Brook, Bear and the Elephant ‘Montreal’ Album Reviewed at Foster’s
Here’s what we know. Nate Laban and Eric Ott have both enjoyed individual successes in their own respective songwriting endeavors. We also know that they’re good friends. So, it makes sense then that at some point in time they’d join forces and pump out some creative jams. That time is now.
Under the band name Brook, Bear and the Elephant (joined by other Seacoast musical vets Sean Yadisernia on lead guitar and vocals, and Dan McGary on drums and vocals), Laban and Ott have crafted a collection of nine tunes that push the bounds of each other’s general comfort zones. The result is grandiose, and the collective whole of their debut, “Montreal” is eclecticly interesting and wholly satisfying, from the influences that earned both of them individual praise to the inclusion of a little “Pet Sounds” era Beach Boys psychedelia pop, and contemporary Tweedy-ish playfulness and experimentation.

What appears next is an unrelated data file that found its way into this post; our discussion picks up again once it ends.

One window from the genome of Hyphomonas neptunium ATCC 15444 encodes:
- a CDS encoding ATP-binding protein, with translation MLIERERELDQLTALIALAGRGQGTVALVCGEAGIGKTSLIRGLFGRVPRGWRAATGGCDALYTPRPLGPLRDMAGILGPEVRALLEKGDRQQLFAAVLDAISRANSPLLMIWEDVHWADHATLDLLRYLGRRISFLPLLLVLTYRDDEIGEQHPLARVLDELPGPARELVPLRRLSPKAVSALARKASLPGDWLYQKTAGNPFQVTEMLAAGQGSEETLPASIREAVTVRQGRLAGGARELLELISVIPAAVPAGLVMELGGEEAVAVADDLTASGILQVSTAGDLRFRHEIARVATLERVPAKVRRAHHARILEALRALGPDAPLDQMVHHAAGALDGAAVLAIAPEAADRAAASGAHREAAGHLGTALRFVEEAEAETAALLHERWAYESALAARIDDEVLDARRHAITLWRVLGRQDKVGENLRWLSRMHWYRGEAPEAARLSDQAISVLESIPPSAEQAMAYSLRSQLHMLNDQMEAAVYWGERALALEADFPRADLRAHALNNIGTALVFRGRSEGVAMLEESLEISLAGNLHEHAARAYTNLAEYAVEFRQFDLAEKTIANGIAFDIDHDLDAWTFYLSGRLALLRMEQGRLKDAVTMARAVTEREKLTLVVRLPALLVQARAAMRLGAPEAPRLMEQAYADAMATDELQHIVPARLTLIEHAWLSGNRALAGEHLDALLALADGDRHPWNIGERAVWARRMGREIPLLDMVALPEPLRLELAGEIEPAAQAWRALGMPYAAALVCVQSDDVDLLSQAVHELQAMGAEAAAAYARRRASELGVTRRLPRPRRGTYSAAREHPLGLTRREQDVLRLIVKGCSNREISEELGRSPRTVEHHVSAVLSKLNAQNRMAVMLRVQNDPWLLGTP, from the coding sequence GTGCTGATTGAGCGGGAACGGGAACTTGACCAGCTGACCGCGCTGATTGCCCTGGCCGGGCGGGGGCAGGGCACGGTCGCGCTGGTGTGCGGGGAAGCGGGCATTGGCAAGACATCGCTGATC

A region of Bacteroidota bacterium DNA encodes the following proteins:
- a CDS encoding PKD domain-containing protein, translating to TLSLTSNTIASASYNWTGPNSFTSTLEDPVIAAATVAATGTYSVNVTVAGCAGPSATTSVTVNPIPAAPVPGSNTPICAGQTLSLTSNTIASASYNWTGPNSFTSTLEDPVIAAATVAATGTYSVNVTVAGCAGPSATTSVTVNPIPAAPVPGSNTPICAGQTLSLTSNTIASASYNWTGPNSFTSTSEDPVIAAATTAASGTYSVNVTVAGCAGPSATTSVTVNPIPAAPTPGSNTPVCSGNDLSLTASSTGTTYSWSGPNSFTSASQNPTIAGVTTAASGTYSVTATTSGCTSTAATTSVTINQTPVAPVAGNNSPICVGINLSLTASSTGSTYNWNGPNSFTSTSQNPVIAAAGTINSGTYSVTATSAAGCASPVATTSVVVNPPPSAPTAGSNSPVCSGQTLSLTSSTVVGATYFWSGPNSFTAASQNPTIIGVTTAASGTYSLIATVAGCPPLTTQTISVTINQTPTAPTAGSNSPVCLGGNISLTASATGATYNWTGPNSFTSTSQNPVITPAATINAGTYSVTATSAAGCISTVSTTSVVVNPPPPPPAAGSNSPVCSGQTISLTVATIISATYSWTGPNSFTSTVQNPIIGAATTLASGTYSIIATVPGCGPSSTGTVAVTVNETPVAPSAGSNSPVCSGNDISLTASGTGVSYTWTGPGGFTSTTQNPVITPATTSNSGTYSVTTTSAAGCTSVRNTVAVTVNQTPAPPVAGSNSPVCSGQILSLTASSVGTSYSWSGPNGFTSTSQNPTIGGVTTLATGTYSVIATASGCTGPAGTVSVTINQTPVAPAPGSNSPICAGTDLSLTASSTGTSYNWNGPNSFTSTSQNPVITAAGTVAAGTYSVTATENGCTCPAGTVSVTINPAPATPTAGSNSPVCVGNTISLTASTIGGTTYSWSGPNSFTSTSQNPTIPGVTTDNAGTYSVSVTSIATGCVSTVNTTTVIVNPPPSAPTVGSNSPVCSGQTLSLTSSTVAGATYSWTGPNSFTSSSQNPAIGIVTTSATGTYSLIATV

The most impressive part about the collaborative journey these fellas have embarked on is the successful forging of two uniquely different voices and outputting memorable vocal harmonies throughout the entirety of the record. I’ve long written about how Ott’s voice is reminiscent of Michael Stype, and the same is true of Laban’s Elvis Costello-ish punk-injected croon. Mash ‘em up, and you get some interesting results.
One of the highlights for me is the track, “Normal, IL.” Among the record’s other eight tracks one of the two gentleman take the vocal lead, while the other harmonizes in accordance with the general feel of the tune. On “Normal, IL,” both take the lead for a turn (while the underlying harmonizing still takes place). The track is fairly mellow compared with the rest of the offerings, but is cut right in half by a solo that you might find as a working piece of a Traveling Wilbury’s song structure. Upon completion of that slicing six-string flame, both Laban and Ott finish out the tune in unison, as the lead, levels both equally matched. It’s mighty fine.